A Guardian op-ed by Australian academic Lana Tatour (“Australia’s decision not to recognise West Jerusalem as Israel’s capital is welcome – but hardly enough”, Oct. 22) included the charge that Israel is engaged in “ethnic cleansing” of Palestinains in Jerusalem.
Israel has been engaging in ethnic cleansing of East Jerusalem since its occupation in 1967
The Old City and entire neighbourhoods in Jerusalem such as Sheikh Jarrah, Silwan and Jabal Al-Mukaber are facing ethnic cleansing policies, with hundreds of families facing the threat of expulsion.
Tatour is an anti-Israel activist who considers all Israeli Jews (even those within 1949 boundaries) “settlers”, and expressed support for a Palestinian journalist named Shatha Hammad who was recently stripped of her Thomas Reuters Foundation award after it was revealed she praised Adolf Hitler.
Regarding east Jerusalem, the area Tartour is referring to, the section of the city where all Jews were illegally expelled by the Arab Legion during the 1948-49 War, the suggestion that Palestinians there are being “ethnically cleansed” is completely untrue. As the following statistics alone – from the Jerusalem Institute for Policy Research (JIPR) – show, the proportion of Palestinians and Jews in that area of the city has remained fairly steady over the last 40 years – at a 3:2 ratio.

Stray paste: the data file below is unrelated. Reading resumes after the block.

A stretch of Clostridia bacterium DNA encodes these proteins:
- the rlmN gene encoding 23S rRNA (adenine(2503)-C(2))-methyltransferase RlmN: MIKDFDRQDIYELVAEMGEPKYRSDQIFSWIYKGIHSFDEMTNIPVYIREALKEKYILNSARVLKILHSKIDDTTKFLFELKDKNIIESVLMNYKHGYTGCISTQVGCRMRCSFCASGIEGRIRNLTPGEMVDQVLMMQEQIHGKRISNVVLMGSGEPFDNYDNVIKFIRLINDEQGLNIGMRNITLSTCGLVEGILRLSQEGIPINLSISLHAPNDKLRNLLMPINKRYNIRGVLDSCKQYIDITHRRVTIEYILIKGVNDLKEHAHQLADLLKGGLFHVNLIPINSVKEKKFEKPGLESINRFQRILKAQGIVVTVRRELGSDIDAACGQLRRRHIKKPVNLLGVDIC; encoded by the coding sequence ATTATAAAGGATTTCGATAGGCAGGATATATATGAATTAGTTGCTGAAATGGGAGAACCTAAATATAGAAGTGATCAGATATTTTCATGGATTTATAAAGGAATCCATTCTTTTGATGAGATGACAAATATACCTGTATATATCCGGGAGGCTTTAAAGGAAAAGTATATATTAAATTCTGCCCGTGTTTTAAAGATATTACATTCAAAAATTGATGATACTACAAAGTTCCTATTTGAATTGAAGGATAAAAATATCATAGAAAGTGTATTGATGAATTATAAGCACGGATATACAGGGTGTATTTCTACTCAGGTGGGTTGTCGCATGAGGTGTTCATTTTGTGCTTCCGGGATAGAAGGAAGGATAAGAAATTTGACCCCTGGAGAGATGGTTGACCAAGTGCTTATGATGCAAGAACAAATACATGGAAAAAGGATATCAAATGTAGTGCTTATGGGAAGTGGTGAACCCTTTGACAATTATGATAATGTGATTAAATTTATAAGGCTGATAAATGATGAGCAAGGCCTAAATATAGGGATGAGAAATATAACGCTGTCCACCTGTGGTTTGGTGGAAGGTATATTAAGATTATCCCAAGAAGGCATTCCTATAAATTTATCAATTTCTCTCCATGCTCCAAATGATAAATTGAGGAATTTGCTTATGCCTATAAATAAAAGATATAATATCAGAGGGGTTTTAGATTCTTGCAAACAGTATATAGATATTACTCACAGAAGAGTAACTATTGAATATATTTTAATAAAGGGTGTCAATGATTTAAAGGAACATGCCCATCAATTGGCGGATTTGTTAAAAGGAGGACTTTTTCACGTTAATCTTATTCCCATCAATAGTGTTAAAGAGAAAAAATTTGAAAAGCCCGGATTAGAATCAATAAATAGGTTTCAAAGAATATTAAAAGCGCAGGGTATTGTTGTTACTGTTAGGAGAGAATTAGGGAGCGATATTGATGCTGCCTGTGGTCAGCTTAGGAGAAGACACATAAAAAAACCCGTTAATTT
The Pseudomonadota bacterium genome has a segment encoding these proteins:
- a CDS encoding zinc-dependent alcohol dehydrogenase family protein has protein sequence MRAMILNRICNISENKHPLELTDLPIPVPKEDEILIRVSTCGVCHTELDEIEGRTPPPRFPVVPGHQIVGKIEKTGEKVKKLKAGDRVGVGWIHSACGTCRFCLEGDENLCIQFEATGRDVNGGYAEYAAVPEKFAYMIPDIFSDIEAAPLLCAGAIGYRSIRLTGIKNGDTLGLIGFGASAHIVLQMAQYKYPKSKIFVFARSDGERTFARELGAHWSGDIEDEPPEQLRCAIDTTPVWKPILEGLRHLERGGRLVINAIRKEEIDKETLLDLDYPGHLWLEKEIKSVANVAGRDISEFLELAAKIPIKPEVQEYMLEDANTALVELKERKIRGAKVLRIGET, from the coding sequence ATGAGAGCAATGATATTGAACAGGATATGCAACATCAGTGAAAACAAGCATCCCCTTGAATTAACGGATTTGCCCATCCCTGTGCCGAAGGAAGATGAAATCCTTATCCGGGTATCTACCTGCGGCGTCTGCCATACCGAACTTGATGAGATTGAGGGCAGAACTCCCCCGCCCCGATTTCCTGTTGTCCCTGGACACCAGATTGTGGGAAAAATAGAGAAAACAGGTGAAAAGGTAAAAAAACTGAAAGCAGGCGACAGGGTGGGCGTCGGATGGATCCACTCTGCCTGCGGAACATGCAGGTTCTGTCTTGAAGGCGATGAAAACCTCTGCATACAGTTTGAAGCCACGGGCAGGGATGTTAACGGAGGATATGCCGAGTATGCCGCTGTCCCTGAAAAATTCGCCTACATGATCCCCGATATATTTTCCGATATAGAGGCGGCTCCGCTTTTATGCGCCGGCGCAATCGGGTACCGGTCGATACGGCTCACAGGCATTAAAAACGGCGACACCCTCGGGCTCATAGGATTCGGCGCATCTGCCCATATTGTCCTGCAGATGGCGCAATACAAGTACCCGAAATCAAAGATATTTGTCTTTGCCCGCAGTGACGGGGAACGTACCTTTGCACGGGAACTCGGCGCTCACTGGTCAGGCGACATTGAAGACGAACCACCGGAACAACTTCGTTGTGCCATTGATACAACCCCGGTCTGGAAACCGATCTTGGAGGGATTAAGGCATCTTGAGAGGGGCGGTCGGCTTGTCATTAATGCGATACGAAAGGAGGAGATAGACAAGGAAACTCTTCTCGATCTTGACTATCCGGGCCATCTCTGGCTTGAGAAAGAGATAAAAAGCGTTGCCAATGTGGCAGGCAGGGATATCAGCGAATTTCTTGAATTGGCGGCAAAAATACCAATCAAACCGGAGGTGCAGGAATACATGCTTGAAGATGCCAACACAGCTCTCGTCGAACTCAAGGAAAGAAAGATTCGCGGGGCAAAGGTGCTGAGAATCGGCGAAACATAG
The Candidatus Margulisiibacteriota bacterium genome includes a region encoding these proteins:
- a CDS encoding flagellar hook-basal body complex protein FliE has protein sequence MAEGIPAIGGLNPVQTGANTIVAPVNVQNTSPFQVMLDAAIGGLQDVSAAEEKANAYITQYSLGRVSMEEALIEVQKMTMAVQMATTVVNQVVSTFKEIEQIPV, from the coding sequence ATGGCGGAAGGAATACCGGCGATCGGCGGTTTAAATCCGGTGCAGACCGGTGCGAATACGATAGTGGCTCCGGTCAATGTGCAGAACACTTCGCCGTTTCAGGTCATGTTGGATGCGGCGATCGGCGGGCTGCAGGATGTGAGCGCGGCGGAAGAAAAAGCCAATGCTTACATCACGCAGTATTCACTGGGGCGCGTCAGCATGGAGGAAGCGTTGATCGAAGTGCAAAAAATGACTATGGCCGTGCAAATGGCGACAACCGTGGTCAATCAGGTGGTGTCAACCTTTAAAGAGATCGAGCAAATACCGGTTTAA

If you look at the entire city (both east and west), stats from the JIPR show again how perposterous the charge of ethnic cleansing is. The Jewish population of Jerusalem has declined proportionately from 74% in 1967, to 72% in 1990, to 68% in 2000, and to 61% in 2020. Concurrently, the Arab population increased proportionately from 26% in 1967, to 28% in 1990, to 32% in 2000, and to 39% in 2020.
Here are some more revealing graphs from the JIPR:
Tatour’s allegation is an egregious lie, and the fact that it wasn’t flagged by Guardian editors is just another example of the outlet’s indifference to accuracy when it comes to their promotion of the pro-Palestinian narrative.